Nicolas Sarkozy, who a year ago said he was quitting politics, is making something of a comeback.
For the first time since he became the only French president in more than 30 years to fail to win re-election, Sarkozy will tonight attend a gathering of his political party.
Sarkozy’s meeting today with leaders of the Union for a Popular Movement Party follows a campaign-finance decision by France’s constitutional court to not reimburse 11 million euros ($14 million) the party spent on election expenses.
While stopping short of a formal return to politics, Sarkozy’s attendance tonight comes as polls increasingly show that UMP supporters want him to challenge Francois Hollande, the least popular president in French history, in the next elections in 2017.
Sixty-seven percent of UMP supporters want Sarkozy as the party’s candidate, well ahead of 13 percent for the next most popular choice, former Prime Minister Francois Fillon, according to a CSA poll published last week. The poll surveyed 2,010 people, including 695 UMP supporters.
For the entire French population, 40 percent want Sarkozy to run in 2017 and 59 percent don’t, according to an Ifop poll for Journal du Dimanche yesterday. The poll questioned 1,005 people.
Sarkozy, who was elected in 2007, said he was leaving politics after losing his re-election bid to Hollande in May 2012 by 51.6 percent to 48.4 percent. He was the second French president to a lose re-election bid since World War II after former President Valery Giscard d’Estaing's 1981 defeat.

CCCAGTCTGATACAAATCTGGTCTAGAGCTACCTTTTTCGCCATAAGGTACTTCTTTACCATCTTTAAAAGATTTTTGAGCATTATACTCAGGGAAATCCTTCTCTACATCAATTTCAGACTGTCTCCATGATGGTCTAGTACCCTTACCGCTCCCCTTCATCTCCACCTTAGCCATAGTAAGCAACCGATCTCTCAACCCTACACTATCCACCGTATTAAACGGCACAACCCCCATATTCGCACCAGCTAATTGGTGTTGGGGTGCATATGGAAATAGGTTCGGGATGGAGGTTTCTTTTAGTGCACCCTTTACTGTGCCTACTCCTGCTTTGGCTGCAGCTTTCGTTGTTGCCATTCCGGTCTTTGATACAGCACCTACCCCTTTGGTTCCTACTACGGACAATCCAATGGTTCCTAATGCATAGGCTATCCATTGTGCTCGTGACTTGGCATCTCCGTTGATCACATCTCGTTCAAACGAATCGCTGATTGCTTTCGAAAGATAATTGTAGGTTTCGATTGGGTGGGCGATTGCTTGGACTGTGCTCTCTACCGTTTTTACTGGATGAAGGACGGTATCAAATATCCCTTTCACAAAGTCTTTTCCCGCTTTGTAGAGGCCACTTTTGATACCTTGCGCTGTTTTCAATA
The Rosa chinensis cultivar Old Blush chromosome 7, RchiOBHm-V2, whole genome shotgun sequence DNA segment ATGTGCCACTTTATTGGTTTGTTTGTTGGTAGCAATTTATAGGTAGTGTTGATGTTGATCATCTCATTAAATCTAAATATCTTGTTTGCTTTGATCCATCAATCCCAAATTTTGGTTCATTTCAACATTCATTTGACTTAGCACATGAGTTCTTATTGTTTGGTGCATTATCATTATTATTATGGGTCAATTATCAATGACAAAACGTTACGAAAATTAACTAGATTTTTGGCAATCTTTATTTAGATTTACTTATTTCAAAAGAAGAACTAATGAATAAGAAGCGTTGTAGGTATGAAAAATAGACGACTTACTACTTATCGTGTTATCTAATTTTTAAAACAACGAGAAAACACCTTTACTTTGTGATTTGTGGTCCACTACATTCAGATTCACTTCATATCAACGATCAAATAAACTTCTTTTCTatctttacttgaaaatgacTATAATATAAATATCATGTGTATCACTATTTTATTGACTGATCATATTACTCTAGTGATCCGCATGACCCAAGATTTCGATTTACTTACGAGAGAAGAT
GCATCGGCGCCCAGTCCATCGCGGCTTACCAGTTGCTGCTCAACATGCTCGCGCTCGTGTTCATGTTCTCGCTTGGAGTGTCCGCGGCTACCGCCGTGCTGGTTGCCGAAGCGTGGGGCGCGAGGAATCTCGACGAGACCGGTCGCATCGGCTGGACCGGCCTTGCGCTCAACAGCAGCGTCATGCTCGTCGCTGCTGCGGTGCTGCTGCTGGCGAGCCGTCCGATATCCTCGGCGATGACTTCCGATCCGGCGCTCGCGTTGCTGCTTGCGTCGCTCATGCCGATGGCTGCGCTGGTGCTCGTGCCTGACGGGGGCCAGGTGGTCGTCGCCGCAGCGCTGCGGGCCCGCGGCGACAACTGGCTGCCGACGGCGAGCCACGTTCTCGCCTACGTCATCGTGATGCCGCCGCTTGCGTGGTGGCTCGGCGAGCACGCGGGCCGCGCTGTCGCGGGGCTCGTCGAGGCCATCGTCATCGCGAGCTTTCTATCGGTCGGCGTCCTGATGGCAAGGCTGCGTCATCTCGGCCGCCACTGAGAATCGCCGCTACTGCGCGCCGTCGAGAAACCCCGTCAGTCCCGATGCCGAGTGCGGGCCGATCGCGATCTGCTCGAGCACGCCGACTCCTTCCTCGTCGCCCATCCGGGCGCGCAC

Since then, he’s given private speeches to business groups around the world, not taking any fixed roles.
Last week, the constitutional court upheld a decision by campaign-funding regulators that Sarkozy’s 2012 campaign spent more than it was allowed, making the party ineligible for public financing.
“I want to stress the following: that the fact of over-spending, which we contest, by 400,000 euros on a budget of 22 million, had the effect of denying the UMP 11 million euros of public money,” party leader Jean-Francois Cope said in a statement today. “I have spoken to Nicolas Sarkozy and we agreed that faced with this threat, our political family must be a block, as we must always in such testing moments.”
The party was riven by an inconclusive leadership contest between Fillon and Cope last November that took a month to settle.
The UMP’s website now carries request for donations. UMP lawmaker Henri Guaino told TF1 television today that the party has raised 2 million euros so far. According to the Journal du Dimanche, the UMP has debts of 55 million euros. The press office of the UMP declined to comment.
In a posting on his Facebook page -- his first since March -- Sarkozy said the constitutional court’s decision “endangers a party that must prepare the necessary alternative to Socialism.”
Sarkozy said last week he was quitting the French constitutional council after the body upheld the campaign-funding decision, Agence France-Presse reported.
During a state visit to Tunisia last week, Hollande said Sarkozy should show more “respect” for the constitutional court.
“No one can put in doubt the decisions of this institution without putting all institutions in doubt,” he said during a press conference.